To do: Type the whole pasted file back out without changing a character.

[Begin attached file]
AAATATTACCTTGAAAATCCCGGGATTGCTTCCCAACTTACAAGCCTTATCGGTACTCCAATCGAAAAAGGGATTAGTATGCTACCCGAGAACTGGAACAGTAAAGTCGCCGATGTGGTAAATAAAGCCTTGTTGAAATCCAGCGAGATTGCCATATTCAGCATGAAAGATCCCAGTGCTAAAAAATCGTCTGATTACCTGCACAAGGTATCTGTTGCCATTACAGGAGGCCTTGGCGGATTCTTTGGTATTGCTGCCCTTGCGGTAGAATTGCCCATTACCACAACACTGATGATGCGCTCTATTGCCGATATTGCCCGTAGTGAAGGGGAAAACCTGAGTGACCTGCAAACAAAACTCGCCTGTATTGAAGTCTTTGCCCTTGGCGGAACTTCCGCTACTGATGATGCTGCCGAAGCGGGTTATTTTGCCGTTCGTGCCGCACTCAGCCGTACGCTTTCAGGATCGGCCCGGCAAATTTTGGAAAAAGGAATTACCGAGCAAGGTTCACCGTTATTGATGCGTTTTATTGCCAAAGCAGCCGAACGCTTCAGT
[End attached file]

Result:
AAATATTACCTTGAAAATCCCGGGATTGCTTCCCAACTTACAAGCCTTATCGGTACTCCAATCGAAAAAGGGATTAGTATGCTACCCGAGAACTGGAACAGTAAAGTCGCCGATGTGGTAAATAAAGCCTTGTTGAAATCCAGCGAGATTGCCATATTCAGCATGAAAGATCCCAGTGCTAAAAAATCGTCTGATTACCTGCACAAGGTATCTGTTGCCATTACAGGAGGCCTTGGCGGATTCTTTGGTATTGCTGCCCTTGCGGTAGAATTGCCCATTACCACAACACTGATGATGCGCTCTATTGCCGATATTGCCCGTAGTGAAGGGGAAAACCTGAGTGACCTGCAAACAAAACTCGCCTGTATTGAAGTCTTTGCCCTTGGCGGAACTTCCGCTACTGATGATGCTGCCGAAGCGGGTTATTTTGCCGTTCGTGCCGCACTCAGCCGTACGCTTTCAGGATCGGCCCGGCAAATTTTGGAAAAAGGAATTACCGAGCAAGGTTCACCGTTATTGATGCGTTTTATTGCCAAAGCAGCCGAACGCTTCAGT